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From Baksheesh to BriberyUnderstanding the Global Fight Against Corruption and Graft$
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T. Markus Funk and Andrew S. Boutros

Print publication date: 2019

Print ISBN-13: 9780190232399

Published to Oxford Scholarship Online: May 2019

DOI: 10.1093/oso/9780190232399.001.0001

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PRINTED FROM OXFORD SCHOLARSHIP ONLINE (oxford.universitypressscholarship.com). (c) Copyright Oxford University Press, 2020. All Rights Reserved. An individual user may print out a PDF of a single chapter of a monograph in OSO for personal use. date: 30 November 2020

Australia

Australia

Chapter:
(p.11) 2 Australia
Source:
From Baksheesh to Bribery
Author(s):

Andrew Boutros

Publisher:
Oxford University Press
DOI:10.1093/oso/9780190232399.003.0002

Australia’s anti-bribery and anti-corruption laws appear simple in expression but have proved illusive in securing successful prosecutions. The structure of the foreign bribery offense is complicated and requires numerous physical and mental elements to be established for each limb of the offense. Since 1999 when Australia enacted its foreign bribery laws, there have been several corporate and individual guilty pleas in foreign bribery cases but as yet no contested trials. The first case in 2011 arising out of the Securency banknote printing scandal has concluded with mixed results: several plea deals yet other prosecutions permanently stayed due to illegal conduct on the part of the investigative agencies. Other more recent cases have started but are early in the criminal justice system. The traditional approach of the Australian prosecutors is that once charges are laid, they expect a guilty plea to the offense charged or an agreed lesser offenses and then any discount is a matter for the sentencing court. Australia still lacks a structured approach to complex commercial crime including foreign bribery. While there are reforms pending before the Australian government on changes to the foreign bribery offense deferred prosecution agreements, a strict liability corporate offense of failing to prevent foreign bribery, and enhanced private sector whistle-blower laws, they are yet to be implemented. While resources at the Commonwealth level have improved over the years, they remain diffuse, underfunded, and under-resourced. Australian business is starting to adopt a more proactive response to manage offshore risk and the expected legislative reforms are pushing this along. Australian business increasingly knows it must address these issues in a global economy as its most significant trading partners are taking a similarly tough stand against bribery and corruption.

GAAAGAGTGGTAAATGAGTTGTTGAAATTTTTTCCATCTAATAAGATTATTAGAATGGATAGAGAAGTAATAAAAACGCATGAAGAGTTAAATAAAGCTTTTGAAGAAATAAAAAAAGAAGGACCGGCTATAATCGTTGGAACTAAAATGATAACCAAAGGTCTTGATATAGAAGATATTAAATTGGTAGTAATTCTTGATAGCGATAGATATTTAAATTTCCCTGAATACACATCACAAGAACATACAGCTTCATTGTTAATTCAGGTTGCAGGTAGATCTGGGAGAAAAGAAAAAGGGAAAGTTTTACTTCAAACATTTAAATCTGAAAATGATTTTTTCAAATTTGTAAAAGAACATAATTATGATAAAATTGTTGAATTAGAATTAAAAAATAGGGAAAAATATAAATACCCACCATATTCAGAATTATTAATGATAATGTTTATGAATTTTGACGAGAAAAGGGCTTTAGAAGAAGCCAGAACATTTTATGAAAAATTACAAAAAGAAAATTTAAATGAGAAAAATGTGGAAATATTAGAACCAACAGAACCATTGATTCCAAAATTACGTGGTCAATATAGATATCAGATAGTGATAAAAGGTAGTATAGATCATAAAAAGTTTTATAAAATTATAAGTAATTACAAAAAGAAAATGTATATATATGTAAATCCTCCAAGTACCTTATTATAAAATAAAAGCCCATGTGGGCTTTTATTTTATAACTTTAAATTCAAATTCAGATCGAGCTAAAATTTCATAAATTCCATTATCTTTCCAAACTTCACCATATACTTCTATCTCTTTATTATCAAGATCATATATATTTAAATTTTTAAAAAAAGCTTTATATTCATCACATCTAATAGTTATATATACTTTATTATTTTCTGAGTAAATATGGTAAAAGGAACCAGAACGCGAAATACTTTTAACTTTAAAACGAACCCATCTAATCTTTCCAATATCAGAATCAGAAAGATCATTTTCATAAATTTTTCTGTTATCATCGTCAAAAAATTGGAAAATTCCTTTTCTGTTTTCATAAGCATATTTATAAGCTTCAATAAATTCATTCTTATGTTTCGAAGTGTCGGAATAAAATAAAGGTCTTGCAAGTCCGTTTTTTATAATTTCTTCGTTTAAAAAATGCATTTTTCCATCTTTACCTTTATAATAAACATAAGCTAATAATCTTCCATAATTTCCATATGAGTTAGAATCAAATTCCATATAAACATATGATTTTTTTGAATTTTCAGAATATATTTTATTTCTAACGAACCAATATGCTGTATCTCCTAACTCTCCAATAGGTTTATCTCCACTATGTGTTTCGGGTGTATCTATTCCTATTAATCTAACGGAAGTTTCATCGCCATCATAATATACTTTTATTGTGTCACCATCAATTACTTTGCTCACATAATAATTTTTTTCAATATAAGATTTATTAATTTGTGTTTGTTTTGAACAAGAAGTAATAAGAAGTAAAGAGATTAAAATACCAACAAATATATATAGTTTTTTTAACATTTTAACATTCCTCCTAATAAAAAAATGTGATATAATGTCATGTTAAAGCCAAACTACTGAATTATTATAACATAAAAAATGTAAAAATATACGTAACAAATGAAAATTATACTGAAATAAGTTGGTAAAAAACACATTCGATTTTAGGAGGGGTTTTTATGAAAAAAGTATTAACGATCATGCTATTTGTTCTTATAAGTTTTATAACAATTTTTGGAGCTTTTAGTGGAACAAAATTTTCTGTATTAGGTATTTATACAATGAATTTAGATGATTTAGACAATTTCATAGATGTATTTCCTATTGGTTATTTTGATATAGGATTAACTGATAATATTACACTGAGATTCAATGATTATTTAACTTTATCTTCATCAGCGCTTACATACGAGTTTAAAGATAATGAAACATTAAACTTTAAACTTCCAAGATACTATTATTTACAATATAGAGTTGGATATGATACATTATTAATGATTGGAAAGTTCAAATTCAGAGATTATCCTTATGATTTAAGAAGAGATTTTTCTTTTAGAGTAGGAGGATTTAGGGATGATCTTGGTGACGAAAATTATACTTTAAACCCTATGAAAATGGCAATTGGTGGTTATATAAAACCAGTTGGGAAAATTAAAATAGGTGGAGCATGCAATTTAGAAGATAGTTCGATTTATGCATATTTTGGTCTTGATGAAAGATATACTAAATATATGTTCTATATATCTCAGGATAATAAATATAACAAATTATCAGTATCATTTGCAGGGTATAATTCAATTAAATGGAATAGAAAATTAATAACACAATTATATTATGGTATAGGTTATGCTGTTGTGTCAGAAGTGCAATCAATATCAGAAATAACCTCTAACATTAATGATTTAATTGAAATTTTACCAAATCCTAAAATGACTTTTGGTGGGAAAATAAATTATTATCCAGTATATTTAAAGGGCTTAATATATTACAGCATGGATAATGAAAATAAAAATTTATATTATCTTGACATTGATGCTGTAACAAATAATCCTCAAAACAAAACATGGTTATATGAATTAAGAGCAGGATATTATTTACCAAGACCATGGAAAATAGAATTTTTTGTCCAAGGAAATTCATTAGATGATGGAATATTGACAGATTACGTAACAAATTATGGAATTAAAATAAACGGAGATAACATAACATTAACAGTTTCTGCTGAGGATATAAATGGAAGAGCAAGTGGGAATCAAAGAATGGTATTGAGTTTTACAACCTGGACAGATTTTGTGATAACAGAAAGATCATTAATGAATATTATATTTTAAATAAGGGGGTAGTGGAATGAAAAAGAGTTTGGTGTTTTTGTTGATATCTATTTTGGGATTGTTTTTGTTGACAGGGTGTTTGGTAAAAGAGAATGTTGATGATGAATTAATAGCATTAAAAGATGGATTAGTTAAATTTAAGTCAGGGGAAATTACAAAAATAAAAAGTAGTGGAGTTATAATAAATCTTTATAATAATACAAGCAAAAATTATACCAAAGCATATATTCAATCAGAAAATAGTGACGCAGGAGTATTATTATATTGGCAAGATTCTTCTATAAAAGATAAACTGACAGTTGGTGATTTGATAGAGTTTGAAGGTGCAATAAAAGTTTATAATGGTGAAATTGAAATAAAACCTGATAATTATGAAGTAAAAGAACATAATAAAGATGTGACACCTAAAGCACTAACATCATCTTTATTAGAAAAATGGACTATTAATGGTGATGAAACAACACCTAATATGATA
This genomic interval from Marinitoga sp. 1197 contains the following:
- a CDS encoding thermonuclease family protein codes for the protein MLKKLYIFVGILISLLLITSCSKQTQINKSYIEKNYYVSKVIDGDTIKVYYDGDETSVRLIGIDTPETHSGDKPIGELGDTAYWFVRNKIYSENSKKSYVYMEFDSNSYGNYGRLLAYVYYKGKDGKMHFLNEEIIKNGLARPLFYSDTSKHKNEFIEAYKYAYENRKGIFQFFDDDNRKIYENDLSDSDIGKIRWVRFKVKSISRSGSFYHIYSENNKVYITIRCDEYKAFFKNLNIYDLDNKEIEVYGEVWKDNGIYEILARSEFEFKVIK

Keywords:   benefit, foreign public official, not legitimately due, business advantage, facilitation payment, improperly influencing, associate, deferred prosecution agreements, whistle-blower and protections

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